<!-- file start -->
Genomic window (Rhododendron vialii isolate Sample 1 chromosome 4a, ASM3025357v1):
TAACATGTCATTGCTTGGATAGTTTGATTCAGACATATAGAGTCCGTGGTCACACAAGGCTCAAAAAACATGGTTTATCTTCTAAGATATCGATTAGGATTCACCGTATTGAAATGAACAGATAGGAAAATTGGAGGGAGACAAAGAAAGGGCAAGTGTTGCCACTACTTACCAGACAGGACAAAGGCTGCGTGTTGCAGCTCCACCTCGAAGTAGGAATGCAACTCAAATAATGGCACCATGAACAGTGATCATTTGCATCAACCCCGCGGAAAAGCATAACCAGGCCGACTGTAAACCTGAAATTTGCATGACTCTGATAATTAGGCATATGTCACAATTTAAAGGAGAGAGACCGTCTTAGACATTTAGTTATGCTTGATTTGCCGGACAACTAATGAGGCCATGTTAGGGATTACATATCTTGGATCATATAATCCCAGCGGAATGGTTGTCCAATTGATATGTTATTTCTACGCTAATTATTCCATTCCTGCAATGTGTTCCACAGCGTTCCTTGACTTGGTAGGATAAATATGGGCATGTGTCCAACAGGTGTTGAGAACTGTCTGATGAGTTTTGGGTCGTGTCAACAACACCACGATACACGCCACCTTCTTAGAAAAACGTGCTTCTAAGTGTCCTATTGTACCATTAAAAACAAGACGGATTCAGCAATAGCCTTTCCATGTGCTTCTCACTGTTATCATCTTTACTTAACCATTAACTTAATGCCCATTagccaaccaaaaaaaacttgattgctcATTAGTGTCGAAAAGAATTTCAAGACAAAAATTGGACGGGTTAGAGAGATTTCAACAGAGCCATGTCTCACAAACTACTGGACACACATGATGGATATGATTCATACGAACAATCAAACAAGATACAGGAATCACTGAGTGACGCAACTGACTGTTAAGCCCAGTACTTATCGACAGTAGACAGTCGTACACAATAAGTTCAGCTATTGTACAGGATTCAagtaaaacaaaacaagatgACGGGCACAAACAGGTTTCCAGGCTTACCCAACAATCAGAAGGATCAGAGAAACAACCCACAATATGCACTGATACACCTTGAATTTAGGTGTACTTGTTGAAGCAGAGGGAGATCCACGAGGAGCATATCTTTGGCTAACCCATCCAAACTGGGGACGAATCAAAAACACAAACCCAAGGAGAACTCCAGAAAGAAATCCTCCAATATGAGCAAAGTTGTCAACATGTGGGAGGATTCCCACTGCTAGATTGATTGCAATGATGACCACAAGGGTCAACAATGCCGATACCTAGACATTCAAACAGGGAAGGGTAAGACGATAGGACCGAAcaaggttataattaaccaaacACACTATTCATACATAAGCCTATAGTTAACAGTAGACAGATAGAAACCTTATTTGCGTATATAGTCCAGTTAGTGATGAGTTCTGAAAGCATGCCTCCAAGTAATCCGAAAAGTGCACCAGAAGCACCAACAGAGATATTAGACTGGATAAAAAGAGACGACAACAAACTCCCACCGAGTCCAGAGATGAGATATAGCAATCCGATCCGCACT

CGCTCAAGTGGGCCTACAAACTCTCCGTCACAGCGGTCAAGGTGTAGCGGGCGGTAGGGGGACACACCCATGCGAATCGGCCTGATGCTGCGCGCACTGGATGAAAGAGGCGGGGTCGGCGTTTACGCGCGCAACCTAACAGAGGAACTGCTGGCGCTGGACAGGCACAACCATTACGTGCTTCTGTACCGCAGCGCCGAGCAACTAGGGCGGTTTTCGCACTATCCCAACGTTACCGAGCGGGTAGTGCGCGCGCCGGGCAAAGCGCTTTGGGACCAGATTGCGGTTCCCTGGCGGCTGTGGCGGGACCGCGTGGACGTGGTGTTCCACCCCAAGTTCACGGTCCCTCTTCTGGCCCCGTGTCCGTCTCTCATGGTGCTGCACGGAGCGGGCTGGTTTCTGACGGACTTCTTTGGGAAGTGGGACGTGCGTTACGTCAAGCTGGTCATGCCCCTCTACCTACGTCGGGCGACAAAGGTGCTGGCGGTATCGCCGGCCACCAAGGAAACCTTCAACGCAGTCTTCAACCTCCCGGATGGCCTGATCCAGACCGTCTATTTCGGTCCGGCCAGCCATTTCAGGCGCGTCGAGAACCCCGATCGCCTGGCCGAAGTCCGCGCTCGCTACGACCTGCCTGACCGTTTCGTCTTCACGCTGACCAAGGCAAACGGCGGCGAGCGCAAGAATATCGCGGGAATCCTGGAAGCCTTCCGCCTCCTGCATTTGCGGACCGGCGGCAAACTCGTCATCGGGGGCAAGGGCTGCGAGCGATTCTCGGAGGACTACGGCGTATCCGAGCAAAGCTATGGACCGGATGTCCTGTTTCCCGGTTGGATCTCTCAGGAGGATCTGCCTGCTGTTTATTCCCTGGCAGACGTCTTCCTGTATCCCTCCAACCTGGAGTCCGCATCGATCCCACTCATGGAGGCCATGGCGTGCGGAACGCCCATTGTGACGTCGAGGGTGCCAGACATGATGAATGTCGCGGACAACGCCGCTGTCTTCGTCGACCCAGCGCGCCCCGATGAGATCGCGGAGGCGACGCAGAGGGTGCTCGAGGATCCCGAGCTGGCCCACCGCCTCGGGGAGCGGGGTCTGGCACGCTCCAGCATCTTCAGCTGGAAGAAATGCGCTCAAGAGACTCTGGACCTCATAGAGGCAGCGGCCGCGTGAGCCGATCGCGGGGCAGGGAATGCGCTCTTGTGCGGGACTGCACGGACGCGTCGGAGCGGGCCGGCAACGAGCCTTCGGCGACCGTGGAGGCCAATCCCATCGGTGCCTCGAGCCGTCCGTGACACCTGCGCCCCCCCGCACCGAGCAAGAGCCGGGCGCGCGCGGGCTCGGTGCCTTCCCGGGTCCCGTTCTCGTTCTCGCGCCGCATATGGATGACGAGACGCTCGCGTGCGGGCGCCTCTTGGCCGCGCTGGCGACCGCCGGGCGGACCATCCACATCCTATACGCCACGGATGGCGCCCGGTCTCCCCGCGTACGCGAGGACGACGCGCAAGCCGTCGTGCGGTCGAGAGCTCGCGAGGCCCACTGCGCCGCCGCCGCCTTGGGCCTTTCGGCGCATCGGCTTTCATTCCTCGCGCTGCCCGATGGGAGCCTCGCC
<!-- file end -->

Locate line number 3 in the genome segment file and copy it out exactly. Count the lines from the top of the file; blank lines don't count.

CGCTCAAGTGGGCCTACAAACTCTCCGTCACAGCGGTCAAGGTGTAGCGGGCGGTAGGGGGACACACCCATGCGAATCGGCCTGATGCTGCGCGCACTGGATGAAAGAGGCGGGGTCGGCGTTTACGCGCGCAACCTAACAGAGGAACTGCTGGCGCTGGACAGGCACAACCATTACGTGCTTCTGTACCGCAGCGCCGAGCAACTAGGGCGGTTTTCGCACTATCCCAACGTTACCGAGCGGGTAGTGCGCGCGCCGGGCAAAGCGCTTTGGGACCAGATTGCGGTTCCCTGGCGGCTGTGGCGGGACCGCGTGGACGTGGTGTTCCACCCCAAGTTCACGGTCCCTCTTCTGGCCCCGTGTCCGTCTCTCATGGTGCTGCACGGAGCGGGCTGGTTTCTGACGGACTTCTTTGGGAAGTGGGACGTGCGTTACGTCAAGCTGGTCATGCCCCTCTACCTACGTCGGGCGACAAAGGTGCTGGCGGTATCGCCGGCCACCAAGGAAACCTTCAACGCAGTCTTCAACCTCCCGGATGGCCTGATCCAGACCGTCTATTTCGGTCCGGCCAGCCATTTCAGGCGCGTCGAGAACCCCGATCGCCTGGCCGAAGTCCGCGCTCGCTACGACCTGCCTGACCGTTTCGTCTTCACGCTGACCAAGGCAAACGGCGGCGAGCGCAAGAATATCGCGGGAATCCTGGAAGCCTTCCGCCTCCTGCATTTGCGGACCGGCGGCAAACTCGTCATCGGGGGCAAGGGCTGCGAGCGATTCTCGGAGGACTACGGCGTATCCGAGCAAAGCTATGGACCGGATGTCCTGTTTCCCGGTTGGATCTCTCAGGAGGATCTGCCTGCTGTTTATTCCCTGGCAGACGTCTTCCTGTATCCCTCCAACCTGGAGTCCGCATCGATCCCACTCATGGAGGCCATGGCGTGCGGAACGCCCATTGTGACGTCGAGGGTGCCAGACATGATGAATGTCGCGGACAACGCCGCTGTCTTCGTCGACCCAGCGCGCCCCGATGAGATCGCGGAGGCGACGCAGAGGGTGCTCGAGGATCCCGAGCTGGCCCACCGCCTCGGGGAGCGGGGTCTGGCACGCTCCAGCATCTTCAGCTGGAAGAAATGCGCTCAAGAGACTCTGGACCTCATAGAGGCAGCGGCCGCGTGAGCCGATCGCGGGGCAGGGAATGCGCTCTTGTGCGGGACTGCACGGACGCGTCGGAGCGGGCCGGCAACGAGCCTTCGGCGACCGTGGAGGCCAATCCCATCGGTGCCTCGAGCCGTCCGTGACACCTGCGCCCCCCCGCACCGAGCAAGAGCCGGGCGCGCGCGGGCTCGGTGCCTTCCCGGGTCCCGTTCTCGTTCTCGCGCCGCATATGGATGACGAGACGCTCGCGTGCGGGCGCCTCTTGGCCGCGCTGGCGACCGCCGGGCGGACCATCCACATCCTATACGCCACGGATGGCGCCCGGTCTCCCCGCGTACGCGAGGACGACGCGCAAGCCGTCGTGCGGTCGAGAGCTCGCGAGGCCCACTGCGCCGCCGCCGCCTTGGGCCTTTCGGCGCATCGGCTTTCATTCCTCGCGCTGCCCGATGGGAGCCTCGCC